Iravu - A Fate Worse Than Home (Vita Detestabilis / Fiadh)

As a lover of sci-fi, I've long longed for black metal (BM) that foregoes icy forests for the even more frigid depths of space. While Darkspace have their acolytes, BM lacks a scene as identifiable as the "cosmic" death metal (DM) movement  despite the quasi-mainstream success of Mare CognitumHareesh Kumar Shanggar is the latest intrepid voyager to attempt a giant leap for kvlt kind, eager to plant Iravu's rainbow flag onto a desolate moon.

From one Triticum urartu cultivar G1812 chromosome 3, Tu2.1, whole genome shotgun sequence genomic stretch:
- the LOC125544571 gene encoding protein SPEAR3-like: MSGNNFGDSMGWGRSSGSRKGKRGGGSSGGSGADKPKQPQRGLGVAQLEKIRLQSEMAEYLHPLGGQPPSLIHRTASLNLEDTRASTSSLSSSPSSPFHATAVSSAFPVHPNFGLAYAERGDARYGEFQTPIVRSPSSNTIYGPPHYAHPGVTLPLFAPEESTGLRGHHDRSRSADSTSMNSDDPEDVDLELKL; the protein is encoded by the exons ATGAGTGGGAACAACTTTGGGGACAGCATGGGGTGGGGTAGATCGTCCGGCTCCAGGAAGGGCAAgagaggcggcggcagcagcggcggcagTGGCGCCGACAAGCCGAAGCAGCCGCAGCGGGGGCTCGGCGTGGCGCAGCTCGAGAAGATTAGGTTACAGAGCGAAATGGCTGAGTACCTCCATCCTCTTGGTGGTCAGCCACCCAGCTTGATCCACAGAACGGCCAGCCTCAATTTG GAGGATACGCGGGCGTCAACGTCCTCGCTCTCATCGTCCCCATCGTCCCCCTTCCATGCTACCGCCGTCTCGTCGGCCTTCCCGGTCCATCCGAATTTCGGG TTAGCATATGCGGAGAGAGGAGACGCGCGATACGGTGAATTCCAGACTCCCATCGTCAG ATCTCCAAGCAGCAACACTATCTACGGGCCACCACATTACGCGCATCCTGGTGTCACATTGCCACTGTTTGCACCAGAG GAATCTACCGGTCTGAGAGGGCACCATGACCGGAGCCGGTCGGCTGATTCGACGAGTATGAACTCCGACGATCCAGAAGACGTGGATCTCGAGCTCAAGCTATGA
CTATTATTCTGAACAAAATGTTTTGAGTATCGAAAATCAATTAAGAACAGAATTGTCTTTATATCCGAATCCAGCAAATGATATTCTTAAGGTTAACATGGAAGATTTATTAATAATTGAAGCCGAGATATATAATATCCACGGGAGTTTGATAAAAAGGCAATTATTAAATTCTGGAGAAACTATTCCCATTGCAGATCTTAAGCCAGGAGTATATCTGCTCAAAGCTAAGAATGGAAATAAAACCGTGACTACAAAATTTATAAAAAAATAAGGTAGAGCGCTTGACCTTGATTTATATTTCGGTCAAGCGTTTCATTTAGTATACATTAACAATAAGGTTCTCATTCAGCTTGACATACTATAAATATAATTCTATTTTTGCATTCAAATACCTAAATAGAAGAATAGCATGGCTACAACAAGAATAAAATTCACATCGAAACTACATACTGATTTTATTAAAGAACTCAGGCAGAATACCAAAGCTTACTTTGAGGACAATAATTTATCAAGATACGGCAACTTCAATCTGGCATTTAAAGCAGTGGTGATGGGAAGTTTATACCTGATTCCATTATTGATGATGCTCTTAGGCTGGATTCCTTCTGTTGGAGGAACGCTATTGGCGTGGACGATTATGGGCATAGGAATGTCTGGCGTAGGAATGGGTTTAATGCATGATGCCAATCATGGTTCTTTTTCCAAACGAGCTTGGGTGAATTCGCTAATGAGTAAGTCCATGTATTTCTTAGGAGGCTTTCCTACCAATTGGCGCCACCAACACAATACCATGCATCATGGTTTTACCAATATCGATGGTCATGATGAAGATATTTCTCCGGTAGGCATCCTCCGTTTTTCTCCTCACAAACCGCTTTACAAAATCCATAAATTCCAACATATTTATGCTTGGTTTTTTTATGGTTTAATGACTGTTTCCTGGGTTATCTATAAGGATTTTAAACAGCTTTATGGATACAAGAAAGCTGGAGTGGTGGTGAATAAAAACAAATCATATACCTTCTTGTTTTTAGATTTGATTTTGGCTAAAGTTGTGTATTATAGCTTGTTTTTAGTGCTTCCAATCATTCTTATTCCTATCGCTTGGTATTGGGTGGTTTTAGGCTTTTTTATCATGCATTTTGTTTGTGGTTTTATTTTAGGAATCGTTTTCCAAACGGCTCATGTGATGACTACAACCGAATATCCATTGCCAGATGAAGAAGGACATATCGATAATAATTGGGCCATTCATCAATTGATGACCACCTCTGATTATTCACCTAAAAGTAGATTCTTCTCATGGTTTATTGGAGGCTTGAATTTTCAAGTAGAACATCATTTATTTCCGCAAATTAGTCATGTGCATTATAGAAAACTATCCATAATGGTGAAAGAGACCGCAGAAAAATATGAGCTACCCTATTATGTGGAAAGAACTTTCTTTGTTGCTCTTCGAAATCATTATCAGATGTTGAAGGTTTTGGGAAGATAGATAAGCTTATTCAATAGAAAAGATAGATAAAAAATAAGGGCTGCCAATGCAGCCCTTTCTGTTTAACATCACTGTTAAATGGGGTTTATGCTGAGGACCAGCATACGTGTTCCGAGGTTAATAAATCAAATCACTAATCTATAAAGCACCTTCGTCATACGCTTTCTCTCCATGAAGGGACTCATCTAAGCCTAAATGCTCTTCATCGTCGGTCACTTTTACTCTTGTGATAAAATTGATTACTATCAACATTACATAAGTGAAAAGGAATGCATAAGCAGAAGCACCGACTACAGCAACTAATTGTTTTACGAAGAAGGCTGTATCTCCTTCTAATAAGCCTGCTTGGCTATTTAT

In keeping with Universally Estranged's more sophisticated take on astral themes, Shanggar dips into an electronic toolkit to place his music within the vacuum of space. Unlike these counterparts, however, Iravu's brand of ambient is not the eerie drip of a modular synth, but something meditative, drawing upon a calming New Age palette. These soothing sounds contrast powerfully with devastating riffage, especially in the album's opener, which oscillates between these elements as if to embody the way a seething star must rest in the abject stillness of the void. The closer, "Home", culminates instead with a unification of the two elements into an uplifting pseudo-blackgaze extravaganza. That isn't to say the heavy material struggles in isolation; "Fear and Lead" sounds like a bull in a space station, leaning furthest into Iravu's DM inspirations to rip away with reckless abandon. Indeed, DM influences permeate the record as virtuoso whirlwinds emerge like solar storms, recalling the flair of Derrick Vella and his own old-school inspirations. Shanggar has created something special in a realm between terror and ecstasy  and the finishing touch is his heartfelt lyricism, which uses the loneliness of the spacefarer to illustrate the personal isolation that comes with self-actualisation in an often repressive world. Space may be cold and impersonal, but Iravu brings a human warmth  let us hope this voyage is only just beginning.